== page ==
The language in the deed conveying the forest property "to my brother, until such time as the land is used for the mining of marble or other stone" created a fee simple subject to an executory interest, where the durational language "until" provided that the present fee simple estate would terminate automatically upon the occurrence of a specified event (the mining of marble or other stone) and title would pass to a third party ("my sister and her heirs"). Executory interests are subject to the Rule Against Perpetuities.
In this case, it was possible that more than 21 years would pass before the interest vested; that is, mining might not occur within 21 years after some life in being at the creation of the interest. Thus, the executory interest in favor of the sister and her heirs violates the Rule Against Perpetuities and is void. With the executory interest stricken from the conveyance, the remaining language creates a fee simple determinable--a present fee simple estate limited by durational language ("until") so that the estate terminates automatically if the property is used for mining. The property reverts back to the grantor or his successor.
In this case, the cousin is the successor and takes the forest property. As to the beach property, the language in the deed conveying it "to my daughter, on condition that the property is not used for commercial purposes" created a fee simple subject to an executory interest, where the conditional language ("on condition that") provided that the present fee simple estate would terminate if the property was used for commercial purposes and title would pass to a third party ("my son and his heirs").
This executory interest, like the one in the forest property conveyance, violates the Rule Against Perpetuities, because it is possible that the beach property could be used for purely non-commercial purposes for more than 21 years after a life in being at the creation of the interest. Voiding the executory interest in the conveyance of the beach property, the remaining language creates a fee simple absolute in the daughter.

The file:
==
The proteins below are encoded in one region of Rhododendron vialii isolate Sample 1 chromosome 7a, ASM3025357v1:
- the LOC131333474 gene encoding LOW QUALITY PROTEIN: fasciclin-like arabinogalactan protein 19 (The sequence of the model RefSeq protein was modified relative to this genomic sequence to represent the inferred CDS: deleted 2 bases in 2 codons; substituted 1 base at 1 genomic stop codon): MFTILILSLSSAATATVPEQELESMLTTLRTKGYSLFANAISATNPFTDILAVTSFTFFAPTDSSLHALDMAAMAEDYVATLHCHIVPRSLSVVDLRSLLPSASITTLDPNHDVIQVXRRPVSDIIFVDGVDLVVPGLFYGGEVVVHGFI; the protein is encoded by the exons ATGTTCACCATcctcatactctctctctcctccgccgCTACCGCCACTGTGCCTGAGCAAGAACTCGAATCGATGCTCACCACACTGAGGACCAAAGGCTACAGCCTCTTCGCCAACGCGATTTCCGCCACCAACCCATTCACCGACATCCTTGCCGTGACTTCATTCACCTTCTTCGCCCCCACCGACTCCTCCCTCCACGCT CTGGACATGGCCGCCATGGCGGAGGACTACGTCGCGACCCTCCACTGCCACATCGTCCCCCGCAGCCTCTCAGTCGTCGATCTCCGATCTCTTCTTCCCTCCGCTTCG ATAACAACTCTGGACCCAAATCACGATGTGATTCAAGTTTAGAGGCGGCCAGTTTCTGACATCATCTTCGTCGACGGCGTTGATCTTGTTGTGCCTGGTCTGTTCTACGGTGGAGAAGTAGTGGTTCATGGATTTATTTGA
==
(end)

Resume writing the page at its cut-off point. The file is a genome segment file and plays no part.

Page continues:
The language does not create a fee simple subject to condition subsequent because, while the conveyance contains conditional language ("on condition that"), it does not contain an express statement that the grantor reserves the right of re-entry upon the occurrence of the designated event. A right of re-entry cannot be implied. Thus, the beach property vested in the daughter in fee simple absolute.
A breach of a deed covenant can only give rise to an action for damages, and recovery is almost always limited to the amount the grantor received for the property. The presence of an encumbrance that the grantee did not agree to take subject to is a breach of the "present" covenant against encumbrances (assertable only by the immediate grantee), and may be a breach of the "future" covenant of quiet enjoyment (also assertable by remote grantees).
The covenant of quiet enjoyment, like the other "future" covenants of warranty and further assurances, is breached only when the grantee is actually disturbed by the holder of the encumbrance. Since the question gives a choice of only the covenant of right to convey, which is not breached by an encumbrance, and the covenant of quiet enjoyment, this choice must be the best answer, since it identifies the correct covenant and mentions both the fact that the sister must have begun using her easement, and that the neighbor must have paid consideration for the deed in order for the neighbor to recover damages.
The covenant of quiet enjoyment can be breached by an encumbrance such as an easement, but the easement must be in use, so that the grantee is actually disturbed, and the grantor must have received consideration for the deed, since the damages for breach are measured by how much value the grantor received (thus, a donee grantee can prove no damages).